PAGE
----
Las Vegas recreational dispensary, Acres Cannabis just announced an unprecedented deal with Allegiant Air to advertise within their in-flight magazine. The company ran a full-page ad in Allegiant’s Sunseeker magazine on Sept. 1, making it the first time in history that a cannabis organization has been advertised directly to airline passengers. The campaign (which will run through October), comes on the heels of a decision made by Clark County commissioners to forbid cannabis advertising on taxis, as well as advertising for public consumption based events.
Acres Cannabis, who owns both a cultivation facility in Amargosa Valley and a dispensary in central Las Vegas sees this as a historic opportunity to break down barriers in the burgeoning cannabis industry. Founder and CEO John Muller expressed that,
Acres recent Airline campaign creates another first for the marijuana industry, and helps propel all of us towards mainstream acceptance. Acres plans to continue to lead the industry by cultivating one of a kind cannabis experiences.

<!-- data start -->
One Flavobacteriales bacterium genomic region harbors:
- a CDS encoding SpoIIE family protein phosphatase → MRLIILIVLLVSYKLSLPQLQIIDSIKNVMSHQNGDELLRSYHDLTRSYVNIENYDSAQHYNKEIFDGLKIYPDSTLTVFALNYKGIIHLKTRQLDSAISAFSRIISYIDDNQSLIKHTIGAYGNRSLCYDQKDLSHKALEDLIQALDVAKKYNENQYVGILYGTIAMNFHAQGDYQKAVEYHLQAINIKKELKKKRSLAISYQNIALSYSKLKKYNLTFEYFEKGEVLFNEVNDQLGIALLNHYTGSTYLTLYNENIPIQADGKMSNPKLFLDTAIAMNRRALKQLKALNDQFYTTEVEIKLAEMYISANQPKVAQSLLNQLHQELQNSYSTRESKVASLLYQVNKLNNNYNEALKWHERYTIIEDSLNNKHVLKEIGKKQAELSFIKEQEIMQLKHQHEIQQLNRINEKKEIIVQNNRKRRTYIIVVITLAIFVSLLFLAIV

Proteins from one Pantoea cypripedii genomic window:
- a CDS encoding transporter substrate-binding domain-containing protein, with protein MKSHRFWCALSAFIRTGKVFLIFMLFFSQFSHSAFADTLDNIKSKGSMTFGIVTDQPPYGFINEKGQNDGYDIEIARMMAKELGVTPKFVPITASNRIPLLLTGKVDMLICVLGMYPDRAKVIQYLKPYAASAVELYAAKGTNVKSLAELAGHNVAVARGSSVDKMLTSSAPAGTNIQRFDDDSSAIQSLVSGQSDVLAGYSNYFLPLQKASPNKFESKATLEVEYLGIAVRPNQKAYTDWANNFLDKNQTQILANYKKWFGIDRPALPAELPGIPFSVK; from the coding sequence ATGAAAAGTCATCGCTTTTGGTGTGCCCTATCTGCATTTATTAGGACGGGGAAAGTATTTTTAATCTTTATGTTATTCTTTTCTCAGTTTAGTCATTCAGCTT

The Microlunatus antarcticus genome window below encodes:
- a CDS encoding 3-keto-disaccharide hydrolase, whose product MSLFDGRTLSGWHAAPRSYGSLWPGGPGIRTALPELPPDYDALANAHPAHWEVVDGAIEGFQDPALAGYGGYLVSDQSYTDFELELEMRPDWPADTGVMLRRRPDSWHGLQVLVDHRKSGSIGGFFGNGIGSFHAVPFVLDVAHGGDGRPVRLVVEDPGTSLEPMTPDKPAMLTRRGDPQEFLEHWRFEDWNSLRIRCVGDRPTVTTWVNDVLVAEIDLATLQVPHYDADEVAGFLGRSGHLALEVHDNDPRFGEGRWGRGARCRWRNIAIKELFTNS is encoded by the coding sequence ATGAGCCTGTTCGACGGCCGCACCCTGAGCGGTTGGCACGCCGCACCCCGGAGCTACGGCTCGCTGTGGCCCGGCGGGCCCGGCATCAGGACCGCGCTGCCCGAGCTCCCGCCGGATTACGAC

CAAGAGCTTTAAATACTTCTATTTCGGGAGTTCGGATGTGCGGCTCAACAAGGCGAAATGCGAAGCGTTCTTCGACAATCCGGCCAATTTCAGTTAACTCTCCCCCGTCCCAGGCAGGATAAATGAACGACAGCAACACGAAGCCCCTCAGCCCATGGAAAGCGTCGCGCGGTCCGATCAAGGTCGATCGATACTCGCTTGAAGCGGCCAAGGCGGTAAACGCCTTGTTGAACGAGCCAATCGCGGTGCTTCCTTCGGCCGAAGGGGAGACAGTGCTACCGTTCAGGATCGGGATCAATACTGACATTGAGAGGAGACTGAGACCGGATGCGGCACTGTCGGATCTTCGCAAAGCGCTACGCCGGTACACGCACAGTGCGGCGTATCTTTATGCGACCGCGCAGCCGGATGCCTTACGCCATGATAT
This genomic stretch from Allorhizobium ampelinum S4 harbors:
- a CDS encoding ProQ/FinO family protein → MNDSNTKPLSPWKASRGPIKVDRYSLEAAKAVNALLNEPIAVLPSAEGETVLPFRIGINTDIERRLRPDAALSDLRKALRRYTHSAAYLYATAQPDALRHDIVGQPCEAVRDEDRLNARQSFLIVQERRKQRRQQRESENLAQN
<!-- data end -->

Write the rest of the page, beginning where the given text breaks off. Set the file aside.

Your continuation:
We’ve quickly become trendsetters in the Vegas market and enjoy delivering our message and our products in a memorable fashion.”
Last year, tourism officials reported a record 42.9M visitors to Las Vegas which surpassed projections. Not only did tourists flock to Vegas in droves, they also spent a record amount of money (gaining 16.3 percent over the previous year).
With pot becoming legalized this year, tourists are coming in from all over the globe to see what Nevada has to offer. Low-cost airline Allegiant Air (which headquartered in Las Vegas), already gets a significant portion of those tourist dollars and clearly sees the financial benefits of promoting cannabis.
We are a publisher, and they are an advertiser. The decision to allow Acres Cannabis to advertise in Sunseeker comes with no endorsement of the company or its products. – Krysta Levy, Allegiant spokeswoman
Though the partnership indicates that there are great strides being made in the cannabis space, many obstacles still exist for tourists reading in-flight cannabis ads and are excited about getting blazed.
The Nevada Gaming Commission just recently doubled-down on their marijuana ban, keeping all pot consumption on casino properties and hotels illegal. As of August, marijuana-based businesses are not permitted to advertise their events (even at privately owned residences).
Cannabis lounges and clubs have yet to be established in Nevada, which would give tourists a legal place to smoke their pot. It’s an odd place to be in when a state is poised and ready to accept pot revenues, while simultaneously discouraging tourists from using the weed they’ve purchased.
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